Lets leap forward to the conference. Lord David Puttnum in his keynote speech spoke of the need for students to be encouraged to be fearless. He spoke of happy accidents that lead to high quality creative outcomes. He talked about the need for young people to understand juxtaposition and things evolving. Rewind. Juxtapose that thought to the narrowly defined, highly structured lesson mentioned above. Lord Puttnam described creativity as a muscle; its key attributes being resilience and tenacity. He also talked about the importance of environment in nurturing creativity, using the extraordinary creative output from certain places at certain times as examples – think the Beatles and other acts to come out of Liverpool at that point in time – what was it about that environment?
At the conference we did a workshop with legendary beatboxer Shlomo, his whole take on music education was to get young people playing straight away; beatboxing is a way in. It’s immediate, everyone can do it, and it’s relevant. The point of the workshop was to give us some basics to get our students going. Like he said, our students will quickly overhaul our skills once they get going, but isn’t that what we all want as teachers anyway?
We also did a workshop on vocal layering, taking riffs from different songs and laying them on top of each other. Really powerful stuff with some unconventional harmonies you wouldn’t normally consider writing; happy accidents. Another way straight into playing music. We heard interesting discussion on assessing music musically, I caught the end of a presentation about playing in an ensemble without being able to see each other. I watched a video of 122 students in an orchestra start a piece together, on time, with no lead from the conductor, relying purely on tuning into each other and listening. Interesting that in a school visit earlier in the week we saw a lesson that had a strong emphasis on playing and listening to each other (more on this later). There were music tech demonstrations, workshops on iPads in the classroom, songwriting, classroom workshop ideas, poetry and music, funding music departments, open and accessible music departments, vocal technique, animation and music, a series of debates, performances…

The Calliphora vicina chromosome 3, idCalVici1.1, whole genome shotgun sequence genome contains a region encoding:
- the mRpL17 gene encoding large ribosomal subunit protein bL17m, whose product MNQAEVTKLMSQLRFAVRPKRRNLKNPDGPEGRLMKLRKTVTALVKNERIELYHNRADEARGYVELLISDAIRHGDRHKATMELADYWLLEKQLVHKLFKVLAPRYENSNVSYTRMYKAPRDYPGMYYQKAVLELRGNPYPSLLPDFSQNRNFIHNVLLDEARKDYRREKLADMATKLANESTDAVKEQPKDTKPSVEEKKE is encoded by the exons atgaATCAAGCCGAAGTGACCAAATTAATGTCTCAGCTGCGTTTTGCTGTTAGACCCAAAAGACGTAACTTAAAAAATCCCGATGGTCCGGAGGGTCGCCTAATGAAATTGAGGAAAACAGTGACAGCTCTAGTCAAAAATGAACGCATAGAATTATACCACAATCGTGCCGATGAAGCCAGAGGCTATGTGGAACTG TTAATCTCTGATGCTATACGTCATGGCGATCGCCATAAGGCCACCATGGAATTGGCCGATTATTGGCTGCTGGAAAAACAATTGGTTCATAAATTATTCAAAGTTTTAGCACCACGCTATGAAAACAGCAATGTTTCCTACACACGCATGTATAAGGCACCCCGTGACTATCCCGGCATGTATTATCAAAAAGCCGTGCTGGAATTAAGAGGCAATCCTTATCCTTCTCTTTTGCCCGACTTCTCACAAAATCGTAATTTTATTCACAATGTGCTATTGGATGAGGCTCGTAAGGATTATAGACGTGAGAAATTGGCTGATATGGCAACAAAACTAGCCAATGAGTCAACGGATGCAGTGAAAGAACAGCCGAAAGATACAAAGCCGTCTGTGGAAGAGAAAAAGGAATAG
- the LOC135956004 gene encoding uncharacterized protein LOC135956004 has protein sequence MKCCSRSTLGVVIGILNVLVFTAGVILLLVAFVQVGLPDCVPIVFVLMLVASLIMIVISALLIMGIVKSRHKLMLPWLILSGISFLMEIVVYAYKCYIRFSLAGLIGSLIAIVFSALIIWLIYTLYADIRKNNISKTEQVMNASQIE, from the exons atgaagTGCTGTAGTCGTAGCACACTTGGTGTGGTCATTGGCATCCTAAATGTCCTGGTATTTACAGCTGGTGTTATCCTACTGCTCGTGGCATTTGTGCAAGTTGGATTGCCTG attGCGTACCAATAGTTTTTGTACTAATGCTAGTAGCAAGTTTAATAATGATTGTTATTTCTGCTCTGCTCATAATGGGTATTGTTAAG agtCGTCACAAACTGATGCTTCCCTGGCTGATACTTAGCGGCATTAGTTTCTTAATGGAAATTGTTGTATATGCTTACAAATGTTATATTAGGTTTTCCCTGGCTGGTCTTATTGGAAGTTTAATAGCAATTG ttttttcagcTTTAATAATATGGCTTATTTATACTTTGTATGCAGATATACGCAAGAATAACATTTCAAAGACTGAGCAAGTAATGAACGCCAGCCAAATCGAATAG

At the mid-point of the tour we had a ‘party night’. We took over the back room of a classic old English pub, set up a stage, played some tunes. I didn’t. In truth I was wondering how I’d stack up. It’s been a long time since I did any performing. Most of my music playing now is on the decks. If there was a pair of turntables there I probably would have dived in. I was thinking about this at 2am this morning when jet lag got me up. Most of my friends don’t play a traditional instrument, but the mates I catch up with most often enjoy DJing. My wife DJs. When we all get together we’ll often go 3 for 3 tracks for a laugh. Some of us are better than others, but it doesn’t matter; music is something you do, and you do it with other people because it’s enjoyable, communal, it brings people together, it makes life brighter. Digressing… David Puttnam said we need to encourage our young people to be fearless. To do that, we need to take some risks and be fearless. Next time, I’m in.